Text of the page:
Women as a Minority Analytical Essay by Writer83

Looks at women as a subordinated minority around the world.
# 150992 | 2,495 words | 9 sources | APA | 2012 | PK
Published on May 17, 2012 in Law (General) , Women Studies (Women and Society) , Political Science (Human Rights)


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Description:

This paper relates that women have made great gains the past 20 years in the area of rights legislation that has resulted in a major increase in the number of women being employed and educated; however, in terms of the social, economic and political status of women, they remain in an inferior position to men. Next, the author reviews the countries where women have made the most progress, such as the European, North American and Nordic countries, and those nations in which almost no advancement has been made, such as the African, Asian, Latin American and the Communist countries. The paper concludes that laws alone cannot help the progress of women towards equality; only forceful enforcement and publicity of these laws can lead to success.

From the Paper:

"Women all over the world are hopelessly under-represented in the policy making and decision-making levels of society, whether this is in the Communist East Bloc, in the West (except for the Nordic states), Africa, Asia or Latin America. Yet women almost always form not only the majority of the population but, frequently, the majority of the voters. Just as frequently, a higher percentage of women than of men vote in elections for the legislature, for example in Japan, West Germany and South Africa.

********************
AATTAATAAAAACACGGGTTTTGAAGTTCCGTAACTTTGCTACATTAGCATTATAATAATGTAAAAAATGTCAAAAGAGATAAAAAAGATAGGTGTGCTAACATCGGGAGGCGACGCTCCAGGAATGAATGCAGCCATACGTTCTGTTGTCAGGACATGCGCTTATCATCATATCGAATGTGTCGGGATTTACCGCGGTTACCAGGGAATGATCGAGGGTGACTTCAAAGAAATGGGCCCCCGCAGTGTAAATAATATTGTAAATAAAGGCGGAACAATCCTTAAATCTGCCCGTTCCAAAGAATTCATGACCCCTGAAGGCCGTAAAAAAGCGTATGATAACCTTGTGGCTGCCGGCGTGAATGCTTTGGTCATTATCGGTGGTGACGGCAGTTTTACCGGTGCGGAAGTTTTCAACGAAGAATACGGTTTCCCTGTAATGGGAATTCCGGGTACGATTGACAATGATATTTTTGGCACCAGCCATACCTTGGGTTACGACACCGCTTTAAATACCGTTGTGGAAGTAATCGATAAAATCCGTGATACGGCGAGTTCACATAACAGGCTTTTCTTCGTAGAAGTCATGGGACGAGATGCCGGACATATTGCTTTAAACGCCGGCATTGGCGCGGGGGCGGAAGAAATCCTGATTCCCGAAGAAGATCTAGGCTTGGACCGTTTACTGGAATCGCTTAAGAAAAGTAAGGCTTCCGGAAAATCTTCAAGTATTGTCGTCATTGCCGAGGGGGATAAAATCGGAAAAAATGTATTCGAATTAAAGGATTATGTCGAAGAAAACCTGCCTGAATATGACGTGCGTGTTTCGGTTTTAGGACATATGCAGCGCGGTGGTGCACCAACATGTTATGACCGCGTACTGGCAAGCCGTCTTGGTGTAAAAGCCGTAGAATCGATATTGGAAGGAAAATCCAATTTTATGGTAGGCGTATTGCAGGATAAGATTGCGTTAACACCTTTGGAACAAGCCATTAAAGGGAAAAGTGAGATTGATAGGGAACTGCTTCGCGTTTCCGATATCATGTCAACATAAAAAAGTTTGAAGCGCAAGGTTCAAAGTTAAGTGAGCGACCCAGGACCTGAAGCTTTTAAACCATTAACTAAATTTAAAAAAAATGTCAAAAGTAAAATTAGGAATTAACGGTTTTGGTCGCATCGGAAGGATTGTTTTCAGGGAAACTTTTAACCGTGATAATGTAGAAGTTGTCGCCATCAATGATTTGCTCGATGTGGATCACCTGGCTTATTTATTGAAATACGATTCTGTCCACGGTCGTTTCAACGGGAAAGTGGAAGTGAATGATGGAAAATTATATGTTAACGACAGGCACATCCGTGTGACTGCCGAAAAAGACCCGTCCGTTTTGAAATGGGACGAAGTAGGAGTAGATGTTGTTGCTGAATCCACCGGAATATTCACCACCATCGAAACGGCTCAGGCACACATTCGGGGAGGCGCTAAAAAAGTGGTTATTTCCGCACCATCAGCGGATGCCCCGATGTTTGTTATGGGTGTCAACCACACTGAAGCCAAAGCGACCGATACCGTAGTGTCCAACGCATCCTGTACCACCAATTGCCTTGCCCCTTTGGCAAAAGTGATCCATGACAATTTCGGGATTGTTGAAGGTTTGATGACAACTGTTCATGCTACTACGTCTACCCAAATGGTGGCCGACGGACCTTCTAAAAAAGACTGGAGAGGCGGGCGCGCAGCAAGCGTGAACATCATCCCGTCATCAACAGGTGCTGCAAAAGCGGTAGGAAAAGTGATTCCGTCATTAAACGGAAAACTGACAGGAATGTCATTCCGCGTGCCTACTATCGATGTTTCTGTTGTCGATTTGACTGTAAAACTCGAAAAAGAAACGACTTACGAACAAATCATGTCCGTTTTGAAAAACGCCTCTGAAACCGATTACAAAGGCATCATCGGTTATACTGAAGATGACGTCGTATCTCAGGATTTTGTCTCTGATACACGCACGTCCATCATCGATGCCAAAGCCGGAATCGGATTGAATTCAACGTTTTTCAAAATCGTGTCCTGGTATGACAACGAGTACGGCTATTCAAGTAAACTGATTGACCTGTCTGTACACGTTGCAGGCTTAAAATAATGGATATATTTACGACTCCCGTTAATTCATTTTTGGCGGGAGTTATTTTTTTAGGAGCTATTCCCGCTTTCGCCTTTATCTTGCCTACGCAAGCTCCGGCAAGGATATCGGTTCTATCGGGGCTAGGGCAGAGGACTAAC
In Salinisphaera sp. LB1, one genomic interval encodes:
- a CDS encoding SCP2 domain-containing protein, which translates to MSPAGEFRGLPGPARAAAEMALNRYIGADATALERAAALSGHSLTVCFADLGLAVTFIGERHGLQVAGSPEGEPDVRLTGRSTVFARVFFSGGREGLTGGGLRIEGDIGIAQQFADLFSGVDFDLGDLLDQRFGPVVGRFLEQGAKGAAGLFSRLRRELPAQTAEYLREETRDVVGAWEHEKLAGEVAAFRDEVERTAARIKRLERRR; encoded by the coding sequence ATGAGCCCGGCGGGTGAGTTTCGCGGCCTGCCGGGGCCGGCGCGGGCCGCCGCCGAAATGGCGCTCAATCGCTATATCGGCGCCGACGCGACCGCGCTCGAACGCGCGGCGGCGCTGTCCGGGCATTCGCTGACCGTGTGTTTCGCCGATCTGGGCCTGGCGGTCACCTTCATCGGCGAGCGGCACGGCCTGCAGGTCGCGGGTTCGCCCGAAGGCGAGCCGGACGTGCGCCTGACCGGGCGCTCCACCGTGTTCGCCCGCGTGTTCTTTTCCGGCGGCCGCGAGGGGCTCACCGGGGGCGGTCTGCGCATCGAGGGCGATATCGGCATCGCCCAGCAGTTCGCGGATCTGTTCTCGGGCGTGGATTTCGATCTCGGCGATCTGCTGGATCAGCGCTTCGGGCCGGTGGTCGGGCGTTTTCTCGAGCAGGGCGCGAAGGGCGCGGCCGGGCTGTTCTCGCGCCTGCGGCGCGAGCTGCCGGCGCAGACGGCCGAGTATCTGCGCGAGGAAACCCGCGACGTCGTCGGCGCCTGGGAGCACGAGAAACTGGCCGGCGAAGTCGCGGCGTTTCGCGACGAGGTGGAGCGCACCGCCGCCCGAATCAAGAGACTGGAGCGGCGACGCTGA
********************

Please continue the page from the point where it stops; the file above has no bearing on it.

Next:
"There are many role models among the women of Europe, women who sit in the cabinet or in the European Parliament in Strasbourg. But for the majority of women who are interested in seeing a broad-based change there is not much for their comfort. The increase of women deputies in the French National Assembly from five in 1975 to 28 in 1995 is really not that impressive when one considers that there are 491 deputies. And occupational segregation is still so massive that of 300 officially listed occupations in France, women are found overwhelmingly in less than 10 percent. The percentage in higher-status positions is only about 5 percent, all of this despite the law on sexual equality in employment passed by the French Assembly in 1993."

Sample of Sources Used:

  • Winnie Hazou (1990) The Social and Legal Status of Women: A Global Perspective. Praeger. New York.
  • Theodore W. Mcdonald, Jennifer A. Schweiger, Loren L. Toussaint (2004) The Influence of Social Status on Token Women Leaders' Expectations about Leading Male-Dominated Groups. Sex Roles: A Journal of Research.
  • Mimi Abramovitz (1998) Regulating the Lives of Women: Social Welfare Policy from Colonial Times to the Present. South End Press. Boston.
  • Rebecca J. Cook (1994) Human Rights of Women: National and International Perspectives. University of Pennsylvania Press. Philadelphia.
  • Norma M. Riccucci (1990) Women, Minorities and Unions in the Public Sector. Greenwood Press. New York.

Cite this Analytical Essay:

APA Format

Women as a Minority (2012, May 17) Retrieved September 15, 2019, from https://www.academon.com/analytical-essay/women-as-a-minority-150992/

MLA Format

"Women as a Minority" 17 May 2012. Web. 15 September. 2019. <https://www.academon.com/analytical-essay/women-as-a-minority-150992/>

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